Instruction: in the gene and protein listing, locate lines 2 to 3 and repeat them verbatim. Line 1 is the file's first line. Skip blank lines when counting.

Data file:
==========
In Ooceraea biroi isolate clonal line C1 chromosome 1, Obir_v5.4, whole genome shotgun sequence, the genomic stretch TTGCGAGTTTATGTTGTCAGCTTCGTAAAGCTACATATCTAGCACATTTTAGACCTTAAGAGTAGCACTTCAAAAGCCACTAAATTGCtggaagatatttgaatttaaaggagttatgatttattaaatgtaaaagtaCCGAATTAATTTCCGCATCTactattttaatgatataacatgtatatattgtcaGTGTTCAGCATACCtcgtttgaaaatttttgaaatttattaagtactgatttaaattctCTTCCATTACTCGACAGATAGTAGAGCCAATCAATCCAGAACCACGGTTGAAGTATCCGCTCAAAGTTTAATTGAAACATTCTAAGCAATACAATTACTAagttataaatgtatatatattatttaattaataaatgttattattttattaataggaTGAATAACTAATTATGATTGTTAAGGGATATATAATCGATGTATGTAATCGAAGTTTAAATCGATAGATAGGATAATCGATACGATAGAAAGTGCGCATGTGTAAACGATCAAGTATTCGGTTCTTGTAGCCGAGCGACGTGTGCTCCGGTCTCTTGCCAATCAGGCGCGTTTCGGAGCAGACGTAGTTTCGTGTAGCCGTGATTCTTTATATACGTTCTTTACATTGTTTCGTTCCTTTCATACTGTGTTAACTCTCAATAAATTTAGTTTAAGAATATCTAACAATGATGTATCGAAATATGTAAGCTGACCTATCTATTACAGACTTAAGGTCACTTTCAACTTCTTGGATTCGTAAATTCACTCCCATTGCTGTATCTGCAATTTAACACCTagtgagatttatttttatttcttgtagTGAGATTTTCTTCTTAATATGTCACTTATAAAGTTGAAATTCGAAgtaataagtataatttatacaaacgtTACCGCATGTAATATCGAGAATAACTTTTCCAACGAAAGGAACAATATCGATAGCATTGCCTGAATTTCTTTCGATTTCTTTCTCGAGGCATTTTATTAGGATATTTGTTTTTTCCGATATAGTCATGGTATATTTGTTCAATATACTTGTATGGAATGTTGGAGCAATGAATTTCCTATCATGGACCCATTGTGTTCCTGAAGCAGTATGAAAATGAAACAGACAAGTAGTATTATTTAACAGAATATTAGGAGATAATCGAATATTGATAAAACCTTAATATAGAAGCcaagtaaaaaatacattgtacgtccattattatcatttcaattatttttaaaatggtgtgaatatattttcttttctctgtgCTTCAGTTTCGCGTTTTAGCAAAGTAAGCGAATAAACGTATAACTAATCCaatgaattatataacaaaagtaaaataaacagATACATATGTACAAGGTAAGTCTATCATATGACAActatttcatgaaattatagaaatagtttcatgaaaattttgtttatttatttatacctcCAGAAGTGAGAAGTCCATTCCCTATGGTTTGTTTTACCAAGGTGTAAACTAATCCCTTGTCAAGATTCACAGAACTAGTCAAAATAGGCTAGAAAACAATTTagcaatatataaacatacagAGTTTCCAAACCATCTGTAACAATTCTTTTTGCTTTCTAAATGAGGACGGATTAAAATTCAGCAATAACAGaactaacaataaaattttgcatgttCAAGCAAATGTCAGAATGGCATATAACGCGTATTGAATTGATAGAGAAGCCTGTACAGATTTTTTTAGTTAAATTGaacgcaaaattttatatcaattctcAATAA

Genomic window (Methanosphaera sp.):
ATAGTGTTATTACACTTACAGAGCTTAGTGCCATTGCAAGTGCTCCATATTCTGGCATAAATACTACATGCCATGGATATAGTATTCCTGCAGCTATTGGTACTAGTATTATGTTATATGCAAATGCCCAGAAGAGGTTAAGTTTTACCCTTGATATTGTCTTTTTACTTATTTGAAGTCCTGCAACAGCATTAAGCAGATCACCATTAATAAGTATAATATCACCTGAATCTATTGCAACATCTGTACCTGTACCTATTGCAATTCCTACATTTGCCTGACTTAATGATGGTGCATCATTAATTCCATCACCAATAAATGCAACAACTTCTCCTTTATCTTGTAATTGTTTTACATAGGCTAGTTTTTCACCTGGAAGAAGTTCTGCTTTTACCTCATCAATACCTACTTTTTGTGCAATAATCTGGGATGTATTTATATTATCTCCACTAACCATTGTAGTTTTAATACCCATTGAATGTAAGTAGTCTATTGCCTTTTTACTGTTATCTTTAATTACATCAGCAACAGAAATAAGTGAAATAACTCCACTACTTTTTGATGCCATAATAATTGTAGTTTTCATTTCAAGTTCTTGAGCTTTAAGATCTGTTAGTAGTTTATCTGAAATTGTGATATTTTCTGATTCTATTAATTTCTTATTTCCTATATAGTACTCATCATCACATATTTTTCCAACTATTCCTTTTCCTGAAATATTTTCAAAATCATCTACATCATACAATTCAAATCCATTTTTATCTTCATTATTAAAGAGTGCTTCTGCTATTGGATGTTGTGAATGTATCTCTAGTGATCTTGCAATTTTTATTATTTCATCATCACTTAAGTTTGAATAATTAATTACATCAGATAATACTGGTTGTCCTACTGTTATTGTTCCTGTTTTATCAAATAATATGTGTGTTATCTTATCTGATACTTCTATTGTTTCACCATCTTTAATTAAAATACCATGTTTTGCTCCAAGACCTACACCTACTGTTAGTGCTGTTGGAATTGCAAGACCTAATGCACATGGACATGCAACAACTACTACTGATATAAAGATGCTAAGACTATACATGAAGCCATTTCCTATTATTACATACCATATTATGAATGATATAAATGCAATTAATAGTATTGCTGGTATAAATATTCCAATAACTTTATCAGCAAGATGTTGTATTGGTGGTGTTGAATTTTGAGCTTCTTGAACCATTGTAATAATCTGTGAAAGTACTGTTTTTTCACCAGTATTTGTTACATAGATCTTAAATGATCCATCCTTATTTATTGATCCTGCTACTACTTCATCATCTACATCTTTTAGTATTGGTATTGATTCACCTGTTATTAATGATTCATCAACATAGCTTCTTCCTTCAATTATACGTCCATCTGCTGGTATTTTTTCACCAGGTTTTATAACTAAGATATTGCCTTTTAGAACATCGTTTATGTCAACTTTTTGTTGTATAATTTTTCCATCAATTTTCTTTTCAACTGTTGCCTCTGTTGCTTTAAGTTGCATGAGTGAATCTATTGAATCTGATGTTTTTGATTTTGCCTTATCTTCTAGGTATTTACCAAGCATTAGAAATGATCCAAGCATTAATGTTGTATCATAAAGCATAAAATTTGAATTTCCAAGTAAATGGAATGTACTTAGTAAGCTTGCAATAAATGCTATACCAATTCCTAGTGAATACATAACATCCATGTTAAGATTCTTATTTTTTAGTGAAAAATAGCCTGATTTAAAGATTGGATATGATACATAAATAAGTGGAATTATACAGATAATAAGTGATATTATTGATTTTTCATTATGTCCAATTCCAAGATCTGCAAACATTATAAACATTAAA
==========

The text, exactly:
Genomic window (Methanosphaera sp.):
ATAGTGTTATTACACTTACAGAGCTTAGTGCCATTGCAAGTGCTCCATATTCTGGCATAAATACTACATGCCATGGATATAGTATTCCTGCAGCTATTGGTACTAGTATTATGTTATATGCAAATGCCCAGAAGAGGTTAAGTTTTACCCTTGATATTGTCTTTTTACTTATTTGAAGTCCTGCAACAGCATTAAGCAGATCACCATTAATAAGTATAATATCACCTGAATCTATTGCAACATCTGTACCTGTACCTATTGCAATTCCTACATTTGCCTGACTTAATGATGGTGCATCATTAATTCCATCACCAATAAATGCAACAACTTCTCCTTTATCTTGTAATTGTTTTACATAGGCTAGTTTTTCACCTGGAAGAAGTTCTGCTTTTACCTCATCAATACCTACTTTTTGTGCAATAATCTGGGATGTATTTATATTATCTCCACTAACCATTGTAGTTTTAATACCCATTGAATGTAAGTAGTCTATTGCCTTTTTACTGTTATCTTTAATTACATCAGCAACAGAAATAAGTGAAATAACTCCACTACTTTTTGATGCCATAATAATTGTAGTTTTCATTTCAAGTTCTTGAGCTTTAAGATCTGTTAGTAGTTTATCTGAAATTGTGATATTTTCTGATTCTATTAATTTCTTATTTCCTATATAGTACTCATCATCACATATTTTTCCAACTATTCCTTTTCCTGAAATATTTTCAAAATCATCTACATCATACAATTCAAATCCATTTTTATCTTCATTATTAAAGAGTGCTTCTGCTATTGGATGTTGTGAATGTATCTCTAGTGATCTTGCAATTTTTATTATTTCATCATCACTTAAGTTTGAATAATTAATTACATCAGATAATACTGGTTGTCCTACTGTTATTGTTCCTGTTTTATCAAATAATATGTGTGTTATCTTATCTGATACTTCTATTGTTTCACCATCTTTAATTAAAATACCATGTTTTGCTCCAAGACCTACACCTACTGTTAGTGCTGTTGGAATTGCAAGACCTAATGCACATGGACATGCAACAACTACTACTGATATAAAGATGCTAAGACTATACATGAAGCCATTTCCTATTATTACATACCATATTATGAATGATATAAATGCAATTAATAGTATTGCTGGTATAAATATTCCAATAACTTTATCAGCAAGATGTTGTATTGGTGGTGTTGAATTTTGAGCTTCTTGAACCATTGTAATAATCTGTGAAAGTACTGTTTTTTCACCAGTATTTGTTACATAGATCTTAAATGATCCATCCTTATTTATTGATCCTGCTACTACTTCATCATCTACATCTTTTAGTATTGGTATTGATTCACCTGTTATTAATGATTCATCAACATAGCTTCTTCCTTCAATTATACGTCCATCTGCTGGTATTTTTTCACCAGGTTTTATAACTAAGATATTGCCTTTTAGAACATCGTTTATGTCAACTTTTTGTTGTATAATTTTTCCATCAATTTTCTTTTCAACTGTTGCCTCTGTTGCTTTAAGTTGCATGAGTGAATCTATTGAATCTGATGTTTTTGATTTTGCCTTATCTTCTAGGTATTTACCAAGCATTAGAAATGATCCAAGCATTAATGTTGTATCATAAAGCATAAAATTTGAATTTCCAAGTAAATGGAATGTACTTAGTAAGCTTGCAATAAATGCTATACCAATTCCTAGTGAATACATAACATCCATGTTAAGATTCTTATTTTTTAGTGAAAAATAGCCTGATTTAAAGATTGGATATGATACATAAATAAGTGGAATTATACAGATAATAAGTGATATTATTGATTTTTCATTATGTCCAATTCCAAGATCTGCAAACATTATAAACATTAAA